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How I Write a NovelMay 23, 2012

"How do you write a whole book?" I get asked this a lot, and I thought I'd take a moment to answer it specifically rather than with my usual generic answer, "A little bit at a time." While this answer is true, I don't think it's very helpful. It certainly wouldn't have been for the younger me, the one who only wanted to write but could never actually seem to get her butt in the chair to do it, and when she did finally get seated at the desk, usually just ended up playing Solitaire. 

But dude! I just finished my sixth book. SIXTH! So I've changed. It can be done. 

This is my process. It works for me. Your process will be different, but if any of these tips help, I'm glad to share them with you. (And in the comments, let us know what techniques work for you!) 

1. Don't Wait For the Muse. 

As Nora Roberts says, "Sister Mary Responsibility kicks the muse's ass every time." The muse is a fickle beast, and she usually only strikes me in the middle of the night. I'm a GENIUS at three in the morning. However, since I never write down what she says (because I know I'll remember it later), I don't get that much from our relationship. 

In my mind, the best way to write would be to find a whole day or better yet, a whack of days, during which I could lock myself in a hotel room overlooking the ocean and write the better part of a book. 

That doesn't work. The time never comes. I spent, oh, ten years trying to find the perfect block of time, convinced it was always coming up in the next few weeks. 

Instead, the only thing that works for me is to just work every day. Every day. I work from 1 to 8 hours, usually more on the 2-3 hour side. (This gets me two books done a year while still working 60 hours a week at the day job. But I've got no kids and I don't have cable. Your mileage will vary.)

On the days when I go to the day job, I work on my breaks, only as much as I can fit in. I don't stress too much about those days. 

But on every day off, I get up and go to the cafe. Getting out of the house is key for me -- if I'm home I'll find something to clean or organize or DO. At the cafe, they frown when I start to organize the paper cups.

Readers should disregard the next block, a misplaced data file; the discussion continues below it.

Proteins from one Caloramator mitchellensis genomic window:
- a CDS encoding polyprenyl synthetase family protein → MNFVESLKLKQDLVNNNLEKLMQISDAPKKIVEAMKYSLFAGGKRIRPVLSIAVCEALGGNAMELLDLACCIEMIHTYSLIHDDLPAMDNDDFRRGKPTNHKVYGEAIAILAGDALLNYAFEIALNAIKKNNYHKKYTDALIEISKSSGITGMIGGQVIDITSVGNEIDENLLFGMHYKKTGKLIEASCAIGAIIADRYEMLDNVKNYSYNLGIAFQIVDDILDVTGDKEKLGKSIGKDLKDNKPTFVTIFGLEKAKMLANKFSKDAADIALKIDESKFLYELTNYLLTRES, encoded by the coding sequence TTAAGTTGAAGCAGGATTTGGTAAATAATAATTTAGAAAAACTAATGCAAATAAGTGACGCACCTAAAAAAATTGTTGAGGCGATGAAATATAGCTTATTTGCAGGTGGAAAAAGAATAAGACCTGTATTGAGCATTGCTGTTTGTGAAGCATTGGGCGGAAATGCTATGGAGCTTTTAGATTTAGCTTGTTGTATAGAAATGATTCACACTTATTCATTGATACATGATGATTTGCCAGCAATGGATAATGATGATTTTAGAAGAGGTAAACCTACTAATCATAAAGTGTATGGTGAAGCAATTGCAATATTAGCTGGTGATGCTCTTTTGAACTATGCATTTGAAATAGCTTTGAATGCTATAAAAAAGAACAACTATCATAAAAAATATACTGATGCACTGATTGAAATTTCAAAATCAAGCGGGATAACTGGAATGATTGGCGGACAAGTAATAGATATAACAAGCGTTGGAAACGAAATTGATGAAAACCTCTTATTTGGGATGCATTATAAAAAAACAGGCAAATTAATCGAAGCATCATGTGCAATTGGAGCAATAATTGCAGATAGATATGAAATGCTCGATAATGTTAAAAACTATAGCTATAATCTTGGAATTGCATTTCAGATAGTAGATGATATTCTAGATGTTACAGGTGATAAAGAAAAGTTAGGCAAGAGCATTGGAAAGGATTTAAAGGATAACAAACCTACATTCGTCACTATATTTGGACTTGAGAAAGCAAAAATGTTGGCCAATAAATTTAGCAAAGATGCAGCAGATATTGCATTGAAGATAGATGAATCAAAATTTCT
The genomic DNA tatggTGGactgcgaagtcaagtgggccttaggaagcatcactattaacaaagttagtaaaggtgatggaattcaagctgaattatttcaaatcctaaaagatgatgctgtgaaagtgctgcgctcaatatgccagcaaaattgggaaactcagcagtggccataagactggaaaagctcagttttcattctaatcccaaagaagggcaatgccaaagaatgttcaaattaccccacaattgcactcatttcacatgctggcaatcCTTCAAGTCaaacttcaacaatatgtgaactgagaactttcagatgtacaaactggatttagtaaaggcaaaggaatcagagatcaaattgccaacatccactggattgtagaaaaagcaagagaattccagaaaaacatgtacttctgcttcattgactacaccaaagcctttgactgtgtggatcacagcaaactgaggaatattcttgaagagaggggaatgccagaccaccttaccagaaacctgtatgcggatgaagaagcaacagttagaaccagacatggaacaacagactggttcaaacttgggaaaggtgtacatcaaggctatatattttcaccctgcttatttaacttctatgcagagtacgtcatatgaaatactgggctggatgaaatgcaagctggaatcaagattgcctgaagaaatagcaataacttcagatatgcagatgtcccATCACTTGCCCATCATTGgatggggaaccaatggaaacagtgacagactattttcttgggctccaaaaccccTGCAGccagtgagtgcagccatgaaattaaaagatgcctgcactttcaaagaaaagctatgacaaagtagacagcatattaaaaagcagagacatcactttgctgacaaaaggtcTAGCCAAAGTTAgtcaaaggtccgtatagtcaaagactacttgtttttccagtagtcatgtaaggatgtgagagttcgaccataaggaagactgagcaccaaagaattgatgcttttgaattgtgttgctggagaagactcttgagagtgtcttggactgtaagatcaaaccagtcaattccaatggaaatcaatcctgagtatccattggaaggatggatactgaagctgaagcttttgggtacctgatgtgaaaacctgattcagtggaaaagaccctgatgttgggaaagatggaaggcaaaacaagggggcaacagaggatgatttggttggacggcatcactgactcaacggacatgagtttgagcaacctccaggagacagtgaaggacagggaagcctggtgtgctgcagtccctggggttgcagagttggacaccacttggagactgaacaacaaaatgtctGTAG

Of course, I could always lose myself in the internet at the cafe, which is A Bad Thing, which leads me to...

2. Freedom

I've written about this a million times, but it bears repeating. This is a $10 program (with a free trial) for the Mac and PC that kicks you physically off the internet. You tell it how long to go offline, hit your password, and you're locked out. The only way to get back in is to actually shut down your entire computer and reboot (which, let's face it -- we've all done it once or twice). 

So I get to the cafe, grab my coffee, and allow myself to check email while I eat my carrot muffin. Then WITHOUT THINKING or arguing with myself, I hit Freedom, enter 45 minutes, and enter my password before I can talk myself out of it. Bam. I have nothing else to do but work. And if, while I'm working, I think of something that I must know from the internet, I jot it down, thus clearing it from my brain. 

After 45 minutes, the computer bonks and DING DING DING, twitter and email messages fall from the skies like confetti. Then I give myself 15 minutes to screw around.

Then I do it all over again. 

3. Write or Die

Also ten bucks (or free if you use the online version), this is THE ONLY WAY I write a first draft. It's simple. Write or Die is like a sweet little cattle prod to the imagination. It makes you keep writing. I like the intermediate level, where your screen turns red and then it makes a terrible noise if you stop writing. (I do NOT use the level in which it erases your words if you don't keep writing, but it amuses me to know that it exists.) 

See, I just lose track if I'm not using it. I open a document and start writing. An hour later, after taking long sips of coffee and absentmindedly staring at people with weird hair in the cafe, I will have 500 new words on the page. And I'd swear to you that I was doing the best I could, writing as fast as possible.